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14 Hours Strong: Helping families through life-limiting prenatal diagnosis

Graham Notenbaum lived just 14 hours, but his life is having a lasting impact.

Emily and Jordan Notenbaum know more about loss than any parent should. 

They lost their son Graham shortly after he was born from a terminal diagnosis they learned about five months into the pregnancy. 

Now, the East Grand Rapids couple is looking to help bring comfort to other parents and children dealing with some of life's most challenging circumstances.

Meet the Notenbaum family: Mom Emily, Dad Jordan, 5-year-old Madison and 2-year-old Kennedy.

But there is someone else who is very important to them.

"We had a baby boy in October. At our 20-week ultrasound, after a completely normal pregnancy, he was diagnosed with Spina Bifida and Trisomy 18. We were told that the chances he would make it to birth were extremely extremely low," explained Emily.   

Graham defied the odds...living 14 hours after birth.

"His birth went amazing, the girls were able to come into the hospital room, despite COVID restrictions, we had a photographer there. It was amazing, also shocking, probably the happiest moment but the saddest moment too," Emily said. 

The family was left to process this heartbreaking loss.

"The girls helped Emily and I both immensely. They just seemed to understand and get it. You know obviously they are sad and heartbroken too...they talk about baby Graham every day and how much they miss him and wish he was here. So its impacted their life in a positive way too because of the love and compassion that it's taught them," explained Jordan.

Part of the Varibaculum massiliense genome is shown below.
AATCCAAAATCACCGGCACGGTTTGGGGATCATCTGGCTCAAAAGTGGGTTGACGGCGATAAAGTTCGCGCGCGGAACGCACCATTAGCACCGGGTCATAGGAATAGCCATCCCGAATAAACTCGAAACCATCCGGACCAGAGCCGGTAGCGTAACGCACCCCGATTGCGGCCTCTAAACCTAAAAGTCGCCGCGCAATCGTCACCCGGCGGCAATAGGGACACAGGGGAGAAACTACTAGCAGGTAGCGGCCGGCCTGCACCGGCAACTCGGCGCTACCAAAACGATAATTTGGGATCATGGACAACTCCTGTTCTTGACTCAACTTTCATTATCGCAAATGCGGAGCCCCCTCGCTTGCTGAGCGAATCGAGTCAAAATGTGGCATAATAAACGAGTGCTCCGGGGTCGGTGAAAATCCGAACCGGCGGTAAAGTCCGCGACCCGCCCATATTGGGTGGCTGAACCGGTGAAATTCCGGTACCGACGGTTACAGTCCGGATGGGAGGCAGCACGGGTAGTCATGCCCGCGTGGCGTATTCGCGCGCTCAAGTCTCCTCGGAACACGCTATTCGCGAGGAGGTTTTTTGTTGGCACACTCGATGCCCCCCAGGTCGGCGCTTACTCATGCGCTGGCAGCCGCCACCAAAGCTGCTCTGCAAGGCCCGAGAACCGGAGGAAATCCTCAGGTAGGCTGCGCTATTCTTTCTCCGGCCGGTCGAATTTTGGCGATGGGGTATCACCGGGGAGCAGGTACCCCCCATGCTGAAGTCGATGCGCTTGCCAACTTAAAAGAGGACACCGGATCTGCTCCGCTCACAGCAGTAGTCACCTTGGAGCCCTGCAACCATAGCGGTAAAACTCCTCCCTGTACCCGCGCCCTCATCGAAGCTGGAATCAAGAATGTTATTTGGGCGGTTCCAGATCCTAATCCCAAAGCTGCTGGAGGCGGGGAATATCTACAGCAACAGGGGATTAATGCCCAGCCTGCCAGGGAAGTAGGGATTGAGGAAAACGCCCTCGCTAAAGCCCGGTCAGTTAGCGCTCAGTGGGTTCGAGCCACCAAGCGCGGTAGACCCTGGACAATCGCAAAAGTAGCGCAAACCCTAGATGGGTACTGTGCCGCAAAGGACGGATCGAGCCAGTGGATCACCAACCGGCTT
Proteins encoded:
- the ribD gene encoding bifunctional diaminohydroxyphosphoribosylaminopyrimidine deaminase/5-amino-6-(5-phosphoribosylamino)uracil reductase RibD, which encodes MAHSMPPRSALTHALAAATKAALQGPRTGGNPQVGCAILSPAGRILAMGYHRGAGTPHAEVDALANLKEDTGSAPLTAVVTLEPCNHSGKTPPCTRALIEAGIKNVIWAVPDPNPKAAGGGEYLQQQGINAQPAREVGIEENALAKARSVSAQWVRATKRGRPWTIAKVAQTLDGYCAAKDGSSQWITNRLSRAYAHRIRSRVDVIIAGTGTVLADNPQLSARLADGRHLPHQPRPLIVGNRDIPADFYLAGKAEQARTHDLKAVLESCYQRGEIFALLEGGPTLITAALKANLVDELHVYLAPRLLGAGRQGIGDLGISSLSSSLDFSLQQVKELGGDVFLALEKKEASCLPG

Before Graham was born, Emily received a care package with meaningful items that help her cope today.

"It had preemie clothes in it. Often babies diagnosed with Trisomy 18 are small, so they fit him. Now I use them as comfort items," Emily said.

Now she is doing the same for others, providing care packages filled with carefully curated items specific to each family's experience.

And with that, 14 Hours Strong was born -- a non-profit that places an emphasis on the other children in the family too, providing books to explain death to children in a way they can understand.

"It helps them feel remembered, it's hard for them not to feel overlooked when the conversation is constantly about the loss and pregnancy. That's kind of the goal."

The family is helping others, all while honoring Graham.

"I appreciate anyone who will listen to me talk about him, bring him up, it really means more than anybody could know," Emily said. 

Visit 14hoursstrong.org to nominate a family who could benefit from the help and resources of this non-profit. Or if you are inspired to donate to help others, you can do that as well.

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